A grey haze descended on the city of around 21.5 million people, with levels of PM2.5 — harmful microscopic particles that penetrate deep into the lungs — at one point above 300 micrograms per cubic metre according to the US embassy, which issues independent readings.
The World Health Organization’s recommended maximum exposure is 25.
The alert coincided with global climate change talks in Paris, where Chinese President Xi Jinping has vowed “action” on greenhouse gas emissions.
Most of China’s greenhouse gas emissions come from the burning of coal for electricity and heating, which spikes when demand peaks in winter and is the main cause of smog.
It was the first time authorities declared a “red alert” since emergency air pollution plans were introduced two years ago, although levels were far from the city’s worst.
It came a week after thick grey smog shrouded Beijing, cutting visibility severely and sending PM 2.5 levels as high as 634 micrograms per cubic metre.
Under the alert — the highest in a four-tiered, colour-coded warning system — an odd-even number plate system bans half the city’s roughly 4.4 million private cars from the streets on alternate days.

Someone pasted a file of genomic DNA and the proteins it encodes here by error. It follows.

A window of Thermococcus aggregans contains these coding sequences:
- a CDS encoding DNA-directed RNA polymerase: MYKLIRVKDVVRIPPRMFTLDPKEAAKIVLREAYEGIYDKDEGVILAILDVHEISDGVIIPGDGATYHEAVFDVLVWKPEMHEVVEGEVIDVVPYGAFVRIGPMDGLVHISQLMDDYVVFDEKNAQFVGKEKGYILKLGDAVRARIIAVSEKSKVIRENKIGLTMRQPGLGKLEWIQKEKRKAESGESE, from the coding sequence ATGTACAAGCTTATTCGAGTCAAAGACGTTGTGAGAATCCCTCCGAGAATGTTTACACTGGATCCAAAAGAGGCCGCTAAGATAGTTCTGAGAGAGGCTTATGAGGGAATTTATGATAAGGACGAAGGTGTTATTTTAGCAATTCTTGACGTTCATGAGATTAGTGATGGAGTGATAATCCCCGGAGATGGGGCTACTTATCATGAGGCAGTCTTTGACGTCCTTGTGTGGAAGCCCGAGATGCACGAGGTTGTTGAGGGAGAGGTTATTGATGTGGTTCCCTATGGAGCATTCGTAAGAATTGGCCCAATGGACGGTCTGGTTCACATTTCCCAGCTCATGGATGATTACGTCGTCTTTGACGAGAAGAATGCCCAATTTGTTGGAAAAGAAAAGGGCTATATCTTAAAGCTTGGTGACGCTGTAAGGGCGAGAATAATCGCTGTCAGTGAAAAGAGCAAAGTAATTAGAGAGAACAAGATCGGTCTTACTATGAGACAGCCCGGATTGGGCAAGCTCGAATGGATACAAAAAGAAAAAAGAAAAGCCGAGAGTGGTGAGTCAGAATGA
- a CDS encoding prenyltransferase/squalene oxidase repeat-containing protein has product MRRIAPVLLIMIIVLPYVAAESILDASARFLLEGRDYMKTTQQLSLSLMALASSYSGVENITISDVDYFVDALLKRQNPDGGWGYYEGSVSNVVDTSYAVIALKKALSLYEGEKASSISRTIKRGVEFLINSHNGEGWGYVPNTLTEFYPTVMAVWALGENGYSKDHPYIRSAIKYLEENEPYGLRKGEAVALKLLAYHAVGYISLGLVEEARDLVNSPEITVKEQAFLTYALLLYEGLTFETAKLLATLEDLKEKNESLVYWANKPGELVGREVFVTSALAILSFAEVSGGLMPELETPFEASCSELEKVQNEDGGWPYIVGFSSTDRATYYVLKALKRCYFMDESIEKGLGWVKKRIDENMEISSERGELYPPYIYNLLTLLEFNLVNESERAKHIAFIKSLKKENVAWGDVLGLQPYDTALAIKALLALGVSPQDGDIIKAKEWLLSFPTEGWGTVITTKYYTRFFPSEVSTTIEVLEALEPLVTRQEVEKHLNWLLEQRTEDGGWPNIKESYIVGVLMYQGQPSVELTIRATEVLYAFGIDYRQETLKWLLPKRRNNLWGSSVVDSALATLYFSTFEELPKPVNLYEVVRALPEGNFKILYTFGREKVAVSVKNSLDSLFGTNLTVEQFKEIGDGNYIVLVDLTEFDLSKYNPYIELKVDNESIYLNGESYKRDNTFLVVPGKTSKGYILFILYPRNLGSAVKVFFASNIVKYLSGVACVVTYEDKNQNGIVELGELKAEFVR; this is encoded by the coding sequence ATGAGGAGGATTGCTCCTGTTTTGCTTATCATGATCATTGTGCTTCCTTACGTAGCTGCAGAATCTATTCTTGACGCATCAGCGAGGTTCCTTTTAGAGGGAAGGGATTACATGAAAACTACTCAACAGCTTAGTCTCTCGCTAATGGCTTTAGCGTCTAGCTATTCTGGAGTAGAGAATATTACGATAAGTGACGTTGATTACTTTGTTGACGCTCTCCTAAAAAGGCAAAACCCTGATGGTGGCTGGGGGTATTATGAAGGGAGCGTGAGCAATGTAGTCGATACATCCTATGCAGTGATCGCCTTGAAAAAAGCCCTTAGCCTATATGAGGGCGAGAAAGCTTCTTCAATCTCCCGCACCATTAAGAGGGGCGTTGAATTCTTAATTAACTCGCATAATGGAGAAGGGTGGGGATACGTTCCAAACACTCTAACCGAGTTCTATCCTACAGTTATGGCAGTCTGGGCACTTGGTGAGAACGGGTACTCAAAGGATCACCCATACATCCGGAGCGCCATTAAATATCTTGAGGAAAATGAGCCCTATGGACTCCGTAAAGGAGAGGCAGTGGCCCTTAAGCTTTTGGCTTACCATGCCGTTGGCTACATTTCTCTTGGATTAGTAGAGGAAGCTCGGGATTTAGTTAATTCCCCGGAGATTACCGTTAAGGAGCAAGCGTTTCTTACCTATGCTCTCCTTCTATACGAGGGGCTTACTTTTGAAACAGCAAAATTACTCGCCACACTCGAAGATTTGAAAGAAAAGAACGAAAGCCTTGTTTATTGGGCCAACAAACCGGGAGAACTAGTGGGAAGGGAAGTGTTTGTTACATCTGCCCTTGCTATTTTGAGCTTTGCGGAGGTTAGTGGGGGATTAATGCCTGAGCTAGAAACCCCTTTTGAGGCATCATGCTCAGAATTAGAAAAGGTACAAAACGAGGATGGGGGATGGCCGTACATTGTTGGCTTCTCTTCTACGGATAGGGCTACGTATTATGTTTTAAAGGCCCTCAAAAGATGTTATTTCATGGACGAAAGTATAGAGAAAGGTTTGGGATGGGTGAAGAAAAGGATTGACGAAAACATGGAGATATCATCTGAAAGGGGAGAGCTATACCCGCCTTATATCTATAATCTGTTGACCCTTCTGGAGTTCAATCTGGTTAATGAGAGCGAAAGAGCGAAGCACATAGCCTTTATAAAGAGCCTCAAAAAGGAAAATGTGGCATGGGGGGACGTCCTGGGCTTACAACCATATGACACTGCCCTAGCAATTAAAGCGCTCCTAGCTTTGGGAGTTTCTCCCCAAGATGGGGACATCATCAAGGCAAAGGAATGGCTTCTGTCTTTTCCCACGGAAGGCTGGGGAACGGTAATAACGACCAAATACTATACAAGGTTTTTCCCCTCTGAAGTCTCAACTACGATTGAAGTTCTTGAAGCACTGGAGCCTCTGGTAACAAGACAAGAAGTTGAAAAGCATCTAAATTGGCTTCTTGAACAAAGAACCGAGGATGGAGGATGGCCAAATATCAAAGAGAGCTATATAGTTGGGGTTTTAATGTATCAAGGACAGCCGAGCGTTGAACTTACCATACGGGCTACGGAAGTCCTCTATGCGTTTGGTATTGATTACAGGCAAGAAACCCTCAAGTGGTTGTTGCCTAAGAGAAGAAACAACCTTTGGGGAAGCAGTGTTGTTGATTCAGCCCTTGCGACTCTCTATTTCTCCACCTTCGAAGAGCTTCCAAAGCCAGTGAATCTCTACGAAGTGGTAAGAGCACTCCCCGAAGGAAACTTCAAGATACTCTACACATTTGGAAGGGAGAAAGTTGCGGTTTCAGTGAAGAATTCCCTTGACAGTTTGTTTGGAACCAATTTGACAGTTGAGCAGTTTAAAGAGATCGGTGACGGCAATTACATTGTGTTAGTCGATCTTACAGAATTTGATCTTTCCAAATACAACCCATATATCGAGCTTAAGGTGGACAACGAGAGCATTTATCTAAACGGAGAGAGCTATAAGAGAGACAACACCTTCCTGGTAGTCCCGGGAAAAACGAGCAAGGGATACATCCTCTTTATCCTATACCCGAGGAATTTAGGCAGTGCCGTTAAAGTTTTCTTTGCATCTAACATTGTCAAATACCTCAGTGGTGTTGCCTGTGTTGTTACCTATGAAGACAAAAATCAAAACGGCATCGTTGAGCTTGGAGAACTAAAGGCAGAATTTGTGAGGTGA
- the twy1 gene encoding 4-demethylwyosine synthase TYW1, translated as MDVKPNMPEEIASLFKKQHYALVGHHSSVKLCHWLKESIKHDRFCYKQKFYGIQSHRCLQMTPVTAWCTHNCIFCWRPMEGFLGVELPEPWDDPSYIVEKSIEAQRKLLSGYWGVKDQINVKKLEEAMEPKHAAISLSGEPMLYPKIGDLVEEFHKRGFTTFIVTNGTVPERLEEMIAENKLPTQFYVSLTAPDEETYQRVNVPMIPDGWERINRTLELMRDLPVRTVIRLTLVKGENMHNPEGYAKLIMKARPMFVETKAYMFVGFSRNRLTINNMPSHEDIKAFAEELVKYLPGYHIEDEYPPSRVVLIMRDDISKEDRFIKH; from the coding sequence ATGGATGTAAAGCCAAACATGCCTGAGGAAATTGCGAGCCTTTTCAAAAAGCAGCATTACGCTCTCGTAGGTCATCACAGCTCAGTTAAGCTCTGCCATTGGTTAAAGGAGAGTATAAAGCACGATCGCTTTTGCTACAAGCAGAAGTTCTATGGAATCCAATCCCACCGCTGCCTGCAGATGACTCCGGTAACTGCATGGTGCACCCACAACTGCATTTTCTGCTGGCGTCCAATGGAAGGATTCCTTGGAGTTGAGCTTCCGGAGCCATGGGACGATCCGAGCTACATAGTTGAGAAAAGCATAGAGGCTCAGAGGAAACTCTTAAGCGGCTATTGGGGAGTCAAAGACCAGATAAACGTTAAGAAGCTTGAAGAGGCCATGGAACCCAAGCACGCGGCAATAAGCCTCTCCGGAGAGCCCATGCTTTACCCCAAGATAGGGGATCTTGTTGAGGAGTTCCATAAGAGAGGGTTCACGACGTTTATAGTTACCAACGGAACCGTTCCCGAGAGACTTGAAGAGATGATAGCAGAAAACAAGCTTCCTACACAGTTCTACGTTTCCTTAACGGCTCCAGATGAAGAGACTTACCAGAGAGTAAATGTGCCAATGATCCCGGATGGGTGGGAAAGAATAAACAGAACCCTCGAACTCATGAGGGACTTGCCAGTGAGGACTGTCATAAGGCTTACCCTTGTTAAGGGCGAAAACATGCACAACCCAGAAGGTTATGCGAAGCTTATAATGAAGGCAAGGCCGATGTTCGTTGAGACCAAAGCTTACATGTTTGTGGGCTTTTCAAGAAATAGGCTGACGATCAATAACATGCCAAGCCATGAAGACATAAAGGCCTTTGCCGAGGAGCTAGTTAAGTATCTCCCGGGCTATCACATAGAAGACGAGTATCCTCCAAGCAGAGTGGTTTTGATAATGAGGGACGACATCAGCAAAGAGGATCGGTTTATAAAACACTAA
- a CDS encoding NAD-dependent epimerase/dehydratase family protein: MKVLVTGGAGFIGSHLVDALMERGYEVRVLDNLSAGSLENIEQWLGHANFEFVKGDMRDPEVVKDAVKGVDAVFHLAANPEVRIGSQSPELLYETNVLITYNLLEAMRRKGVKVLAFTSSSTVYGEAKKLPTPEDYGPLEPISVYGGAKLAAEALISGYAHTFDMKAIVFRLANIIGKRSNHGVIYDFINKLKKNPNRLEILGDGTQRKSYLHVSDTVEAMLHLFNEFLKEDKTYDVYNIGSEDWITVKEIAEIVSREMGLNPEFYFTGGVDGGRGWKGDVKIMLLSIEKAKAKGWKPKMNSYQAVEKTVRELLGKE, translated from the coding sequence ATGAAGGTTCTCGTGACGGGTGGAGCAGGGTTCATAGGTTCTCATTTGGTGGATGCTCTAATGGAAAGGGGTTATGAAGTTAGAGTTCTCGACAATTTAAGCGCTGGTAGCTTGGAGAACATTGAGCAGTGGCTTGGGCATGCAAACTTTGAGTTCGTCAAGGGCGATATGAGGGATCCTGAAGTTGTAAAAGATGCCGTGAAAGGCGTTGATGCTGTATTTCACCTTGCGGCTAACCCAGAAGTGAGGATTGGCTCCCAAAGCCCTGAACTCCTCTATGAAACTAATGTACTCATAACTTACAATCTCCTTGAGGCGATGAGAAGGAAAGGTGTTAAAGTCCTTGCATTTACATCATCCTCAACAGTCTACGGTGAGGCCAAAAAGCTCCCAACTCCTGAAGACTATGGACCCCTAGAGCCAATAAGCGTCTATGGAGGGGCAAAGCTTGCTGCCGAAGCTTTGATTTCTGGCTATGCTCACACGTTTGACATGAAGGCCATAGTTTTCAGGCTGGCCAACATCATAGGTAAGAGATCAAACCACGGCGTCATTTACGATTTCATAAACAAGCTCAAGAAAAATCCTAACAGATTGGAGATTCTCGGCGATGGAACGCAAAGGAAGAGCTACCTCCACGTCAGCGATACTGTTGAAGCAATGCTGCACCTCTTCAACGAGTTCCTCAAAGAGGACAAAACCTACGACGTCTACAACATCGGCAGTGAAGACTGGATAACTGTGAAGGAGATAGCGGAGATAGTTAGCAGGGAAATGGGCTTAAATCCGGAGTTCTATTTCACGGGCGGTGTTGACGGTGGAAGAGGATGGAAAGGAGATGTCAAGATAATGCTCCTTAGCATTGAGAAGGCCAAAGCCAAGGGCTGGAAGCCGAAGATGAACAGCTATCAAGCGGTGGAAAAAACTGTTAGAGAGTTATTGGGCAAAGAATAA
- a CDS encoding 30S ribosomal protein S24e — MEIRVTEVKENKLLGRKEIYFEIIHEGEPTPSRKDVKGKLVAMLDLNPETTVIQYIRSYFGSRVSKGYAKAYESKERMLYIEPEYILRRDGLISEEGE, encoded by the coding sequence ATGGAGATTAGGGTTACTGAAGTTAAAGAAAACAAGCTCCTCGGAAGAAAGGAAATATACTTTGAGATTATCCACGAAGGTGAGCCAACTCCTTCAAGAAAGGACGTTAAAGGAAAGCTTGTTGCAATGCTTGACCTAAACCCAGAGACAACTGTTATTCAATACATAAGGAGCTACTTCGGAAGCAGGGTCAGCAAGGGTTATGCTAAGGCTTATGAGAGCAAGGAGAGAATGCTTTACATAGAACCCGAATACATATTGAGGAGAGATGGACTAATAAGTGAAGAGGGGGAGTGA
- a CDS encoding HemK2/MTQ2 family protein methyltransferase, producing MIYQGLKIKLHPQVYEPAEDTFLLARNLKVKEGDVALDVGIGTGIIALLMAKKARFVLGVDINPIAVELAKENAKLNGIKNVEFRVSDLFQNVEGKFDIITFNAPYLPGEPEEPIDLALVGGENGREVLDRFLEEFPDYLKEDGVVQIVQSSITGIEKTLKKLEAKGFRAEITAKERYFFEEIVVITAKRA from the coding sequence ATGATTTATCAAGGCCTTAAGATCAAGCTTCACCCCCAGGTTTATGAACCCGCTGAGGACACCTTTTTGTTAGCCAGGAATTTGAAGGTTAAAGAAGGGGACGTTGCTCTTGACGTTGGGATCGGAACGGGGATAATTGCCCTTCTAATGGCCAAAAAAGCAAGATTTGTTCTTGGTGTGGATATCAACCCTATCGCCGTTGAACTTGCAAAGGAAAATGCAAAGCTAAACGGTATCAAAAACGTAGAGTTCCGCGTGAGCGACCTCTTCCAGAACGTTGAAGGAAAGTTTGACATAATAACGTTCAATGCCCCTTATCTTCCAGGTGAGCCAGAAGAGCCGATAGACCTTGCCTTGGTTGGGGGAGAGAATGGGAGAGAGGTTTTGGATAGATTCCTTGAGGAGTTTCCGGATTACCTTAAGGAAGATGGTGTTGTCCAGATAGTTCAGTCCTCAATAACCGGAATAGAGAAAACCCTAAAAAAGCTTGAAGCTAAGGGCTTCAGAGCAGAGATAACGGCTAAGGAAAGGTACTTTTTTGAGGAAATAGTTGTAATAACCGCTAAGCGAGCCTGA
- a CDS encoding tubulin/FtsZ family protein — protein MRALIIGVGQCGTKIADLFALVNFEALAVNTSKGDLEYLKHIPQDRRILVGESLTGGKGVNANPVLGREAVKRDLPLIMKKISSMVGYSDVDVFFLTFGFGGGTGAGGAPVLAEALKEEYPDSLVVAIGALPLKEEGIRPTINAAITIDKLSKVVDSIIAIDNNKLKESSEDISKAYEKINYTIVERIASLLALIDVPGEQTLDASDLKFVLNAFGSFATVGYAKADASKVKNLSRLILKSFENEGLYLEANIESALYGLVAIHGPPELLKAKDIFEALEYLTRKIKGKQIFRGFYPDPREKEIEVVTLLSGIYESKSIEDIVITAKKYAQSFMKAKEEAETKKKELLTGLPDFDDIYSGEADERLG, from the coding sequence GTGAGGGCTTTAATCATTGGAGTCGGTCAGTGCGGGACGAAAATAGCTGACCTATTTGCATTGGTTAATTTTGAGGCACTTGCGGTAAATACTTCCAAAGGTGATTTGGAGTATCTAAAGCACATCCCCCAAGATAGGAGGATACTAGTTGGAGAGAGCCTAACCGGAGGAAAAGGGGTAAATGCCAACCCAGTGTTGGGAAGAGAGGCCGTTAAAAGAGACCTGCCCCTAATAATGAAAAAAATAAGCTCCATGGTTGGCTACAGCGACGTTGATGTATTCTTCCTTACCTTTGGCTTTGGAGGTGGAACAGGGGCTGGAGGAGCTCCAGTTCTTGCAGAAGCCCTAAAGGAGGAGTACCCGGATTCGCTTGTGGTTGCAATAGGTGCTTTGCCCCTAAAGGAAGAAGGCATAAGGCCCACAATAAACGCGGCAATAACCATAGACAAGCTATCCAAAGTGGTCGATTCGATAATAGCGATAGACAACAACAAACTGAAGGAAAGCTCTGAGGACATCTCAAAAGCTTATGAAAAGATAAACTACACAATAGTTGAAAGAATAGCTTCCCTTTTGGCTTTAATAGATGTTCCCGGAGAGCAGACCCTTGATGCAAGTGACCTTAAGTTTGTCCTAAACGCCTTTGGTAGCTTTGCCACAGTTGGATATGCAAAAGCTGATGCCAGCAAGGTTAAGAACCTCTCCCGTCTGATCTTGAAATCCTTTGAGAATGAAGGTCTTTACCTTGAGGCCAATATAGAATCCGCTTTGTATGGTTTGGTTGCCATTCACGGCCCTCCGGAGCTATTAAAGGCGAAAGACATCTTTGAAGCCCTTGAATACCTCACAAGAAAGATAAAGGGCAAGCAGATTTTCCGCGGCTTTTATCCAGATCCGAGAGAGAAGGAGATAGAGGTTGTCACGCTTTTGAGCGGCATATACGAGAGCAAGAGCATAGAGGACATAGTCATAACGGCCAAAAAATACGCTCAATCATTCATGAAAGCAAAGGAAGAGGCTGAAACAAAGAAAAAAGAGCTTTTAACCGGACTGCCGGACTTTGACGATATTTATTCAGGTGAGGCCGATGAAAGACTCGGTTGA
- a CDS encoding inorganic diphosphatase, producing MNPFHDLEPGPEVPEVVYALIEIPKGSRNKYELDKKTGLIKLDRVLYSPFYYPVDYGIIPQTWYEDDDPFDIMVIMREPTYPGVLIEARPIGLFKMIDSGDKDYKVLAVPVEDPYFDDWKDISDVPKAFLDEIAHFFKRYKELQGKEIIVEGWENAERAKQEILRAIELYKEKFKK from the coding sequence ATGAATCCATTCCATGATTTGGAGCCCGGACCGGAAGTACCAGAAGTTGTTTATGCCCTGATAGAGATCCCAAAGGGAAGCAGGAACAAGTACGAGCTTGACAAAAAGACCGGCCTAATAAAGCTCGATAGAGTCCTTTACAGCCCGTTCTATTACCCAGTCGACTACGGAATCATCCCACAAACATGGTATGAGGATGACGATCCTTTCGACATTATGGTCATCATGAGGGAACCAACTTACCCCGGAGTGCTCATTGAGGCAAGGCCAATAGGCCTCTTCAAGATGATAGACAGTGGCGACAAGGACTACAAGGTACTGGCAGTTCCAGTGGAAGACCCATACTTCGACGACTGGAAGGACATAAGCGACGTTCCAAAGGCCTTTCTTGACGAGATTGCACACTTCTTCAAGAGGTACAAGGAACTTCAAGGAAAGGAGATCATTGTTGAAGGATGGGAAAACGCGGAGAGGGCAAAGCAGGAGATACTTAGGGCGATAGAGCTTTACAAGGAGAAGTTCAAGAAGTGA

Outdoor construction sites are ordered to close and some industrial plants told to cease or reduce operations.
Some schools are also urged to close, and several Beijing residents said their children had been told to stay at home.
Authorities in the capital were heavily criticised after only issuing an orange alert for last week’s pollution.
“The red alert is a welcome sign of a different attitude from the Beijing government,” said Dong Liansai, climate and energy campaigner for environmental group Greenpeace.
“However, this, the latest of a series of airpocalypses to hit Beijing, is also a firm reminder of just how much more needs to be done to ensure safe air for all.